To get to the other side. So if you see one and it is safe to help it, take it across in the direction it was heading. We only move turtles in harms way!
For a great example of how to move a turtle across the road, check out this video from Toronto Zoo: How to help a Snapping Turtle Cross the Road - YouTube
End of May (earlier weather dependent) to mid July. Keep 2-3 car lengths away from the turtle. She doesn't want to see you and would like to lay her eggs and go back to the water safely since a mother turtle doesn't stay with her eggs. Volunteers watch from a distance and put a nest protector on their nest, carefully.
Nest protectors are built with small exit areas for the hatchlings. We make sure weeds and stones are not obstructing these holes as we can't trap the hatchlings from coming out. If there are any issues with the nest protector including that it has been trampled on or overturned, notify us by going to the Volunteer with Us page and click on the "Help with a Turtle" form. Volunteers can assist with the ongoing maintenance of the protectors whether on the nest or off.
Incubation can be 60-90 days but it really depends on weather, soil conditions and other environmental factors and can take longer even. We place the nest protector carefully and take efforts to prevent predators from getting in. Volunteers watch for hatchlings after the 60-day mark. Remember, they can hatch and just stay in that nest longer. In fact, painted turtles often overwinter and can come out of their nest in the spring.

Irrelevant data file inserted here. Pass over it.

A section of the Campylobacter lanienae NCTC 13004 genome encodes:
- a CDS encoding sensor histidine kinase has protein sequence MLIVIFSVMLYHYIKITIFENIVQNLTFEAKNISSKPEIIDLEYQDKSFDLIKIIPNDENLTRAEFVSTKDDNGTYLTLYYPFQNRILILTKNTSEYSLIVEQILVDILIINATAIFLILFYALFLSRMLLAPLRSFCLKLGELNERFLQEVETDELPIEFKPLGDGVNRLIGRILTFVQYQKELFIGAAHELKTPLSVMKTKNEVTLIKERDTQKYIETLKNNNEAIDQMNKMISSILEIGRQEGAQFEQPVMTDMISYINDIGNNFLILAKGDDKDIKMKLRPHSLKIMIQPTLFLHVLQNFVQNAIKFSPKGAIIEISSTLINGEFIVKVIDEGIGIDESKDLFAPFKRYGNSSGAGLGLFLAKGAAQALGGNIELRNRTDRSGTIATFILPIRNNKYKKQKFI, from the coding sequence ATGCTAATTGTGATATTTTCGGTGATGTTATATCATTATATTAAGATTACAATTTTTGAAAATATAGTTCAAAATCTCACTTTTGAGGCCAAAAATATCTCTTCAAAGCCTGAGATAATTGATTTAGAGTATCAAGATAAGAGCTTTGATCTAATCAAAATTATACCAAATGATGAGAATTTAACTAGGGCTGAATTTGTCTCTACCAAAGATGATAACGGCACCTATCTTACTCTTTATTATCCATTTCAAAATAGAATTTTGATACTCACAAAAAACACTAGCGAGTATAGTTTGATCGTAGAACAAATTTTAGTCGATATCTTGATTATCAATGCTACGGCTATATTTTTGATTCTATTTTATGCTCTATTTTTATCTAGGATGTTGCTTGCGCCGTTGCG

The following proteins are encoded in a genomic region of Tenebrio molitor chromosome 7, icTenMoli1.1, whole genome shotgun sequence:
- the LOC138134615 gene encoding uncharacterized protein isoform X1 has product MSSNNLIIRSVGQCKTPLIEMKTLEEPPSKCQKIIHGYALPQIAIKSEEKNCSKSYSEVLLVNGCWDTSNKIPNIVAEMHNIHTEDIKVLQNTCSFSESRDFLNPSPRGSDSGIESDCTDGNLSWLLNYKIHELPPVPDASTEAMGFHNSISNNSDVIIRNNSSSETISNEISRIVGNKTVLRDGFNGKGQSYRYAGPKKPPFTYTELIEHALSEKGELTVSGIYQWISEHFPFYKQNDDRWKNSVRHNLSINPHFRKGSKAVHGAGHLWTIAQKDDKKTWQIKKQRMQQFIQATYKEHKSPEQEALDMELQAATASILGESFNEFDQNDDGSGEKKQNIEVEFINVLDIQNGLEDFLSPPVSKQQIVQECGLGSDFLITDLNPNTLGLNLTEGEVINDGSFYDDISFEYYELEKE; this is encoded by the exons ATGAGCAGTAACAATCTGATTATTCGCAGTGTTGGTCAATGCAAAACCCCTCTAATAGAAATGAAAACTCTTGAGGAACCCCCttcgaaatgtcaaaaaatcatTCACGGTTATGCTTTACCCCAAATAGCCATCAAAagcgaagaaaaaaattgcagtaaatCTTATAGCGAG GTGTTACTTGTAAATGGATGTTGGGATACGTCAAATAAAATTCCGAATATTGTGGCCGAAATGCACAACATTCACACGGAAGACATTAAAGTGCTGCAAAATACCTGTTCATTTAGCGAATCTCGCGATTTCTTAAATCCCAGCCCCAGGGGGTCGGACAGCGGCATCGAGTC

Leave the nest protectors in place. If you see a flag sticking out of one, please don't take them out and let the kids play with them. If the flag needs to go back, the corners of the protector are safe. We don't want to impale an egg or baby by stabbing anything in the centre of the the nest!
Red eared sliders (RES) are not native to Ontario and have no place in our wetlands. They are pet turtles where owners have dumped them in the lakes thinking mistakenly that they can have a better life there. A pet turtle can live more than 30 years so choose wisely if you want a pet turtle. There are places that offer re-homing for these turtles and are a great place to find a new friend. Ask us if you want more info.
They are a Keystone species, depended on in the ecosystem. They are gardeners, dispersing seeds and fertilizing through their digestion as well as producing nitrogen and phosphorus. They are janitors, eating dead fish and plants, cleaning the water of bacteria.
It is illegal to interfere with a turtle nest in Ontario. Only trained members under permit are allowed to excavate nests where appropriate. We aim to keep turtles in their own habitat wherever possible but the urban setting doesn't always make that possible.
Equally so, turtles cannot be handled without a permit unless they are in harms way. If you aren't sure, contact us for assistance.